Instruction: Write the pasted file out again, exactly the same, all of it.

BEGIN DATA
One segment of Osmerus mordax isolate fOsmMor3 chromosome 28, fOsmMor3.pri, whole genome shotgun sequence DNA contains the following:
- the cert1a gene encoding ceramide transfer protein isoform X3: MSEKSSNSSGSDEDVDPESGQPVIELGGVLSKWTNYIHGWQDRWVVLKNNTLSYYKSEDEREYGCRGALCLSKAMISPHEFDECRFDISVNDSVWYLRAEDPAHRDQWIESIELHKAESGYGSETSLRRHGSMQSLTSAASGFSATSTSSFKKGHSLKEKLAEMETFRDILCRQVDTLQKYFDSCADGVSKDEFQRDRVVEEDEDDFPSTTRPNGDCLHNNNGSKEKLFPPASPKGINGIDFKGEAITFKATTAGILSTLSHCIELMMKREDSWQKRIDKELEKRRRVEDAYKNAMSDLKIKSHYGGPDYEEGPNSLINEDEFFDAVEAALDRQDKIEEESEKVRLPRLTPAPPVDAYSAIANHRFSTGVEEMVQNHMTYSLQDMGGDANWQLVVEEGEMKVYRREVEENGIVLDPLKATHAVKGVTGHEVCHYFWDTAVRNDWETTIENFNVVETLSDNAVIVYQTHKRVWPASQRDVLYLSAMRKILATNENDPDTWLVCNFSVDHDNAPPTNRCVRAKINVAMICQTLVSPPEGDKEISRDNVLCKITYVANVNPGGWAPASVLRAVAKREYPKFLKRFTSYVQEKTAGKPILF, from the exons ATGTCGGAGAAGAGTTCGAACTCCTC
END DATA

One segment of Osmerus mordax isolate fOsmMor3 chromosome 28, fOsmMor3.pri, whole genome shotgun sequence DNA contains the following:
- the cert1a gene encoding ceramide transfer protein isoform X3: MSEKSSNSSGSDEDVDPESGQPVIELGGVLSKWTNYIHGWQDRWVVLKNNTLSYYKSEDEREYGCRGALCLSKAMISPHEFDECRFDISVNDSVWYLRAEDPAHRDQWIESIELHKAESGYGSETSLRRHGSMQSLTSAASGFSATSTSSFKKGHSLKEKLAEMETFRDILCRQVDTLQKYFDSCADGVSKDEFQRDRVVEEDEDDFPSTTRPNGDCLHNNNGSKEKLFPPASPKGINGIDFKGEAITFKATTAGILSTLSHCIELMMKREDSWQKRIDKELEKRRRVEDAYKNAMSDLKIKSHYGGPDYEEGPNSLINEDEFFDAVEAALDRQDKIEEESEKVRLPRLTPAPPVDAYSAIANHRFSTGVEEMVQNHMTYSLQDMGGDANWQLVVEEGEMKVYRREVEENGIVLDPLKATHAVKGVTGHEVCHYFWDTAVRNDWETTIENFNVVETLSDNAVIVYQTHKRVWPASQRDVLYLSAMRKILATNENDPDTWLVCNFSVDHDNAPPTNRCVRAKINVAMICQTLVSPPEGDKEISRDNVLCKITYVANVNPGGWAPASVLRAVAKREYPKFLKRFTSYVQEKTAGKPILF, from the exons ATGTCGGAGAAGAGTTCGAACTCCTC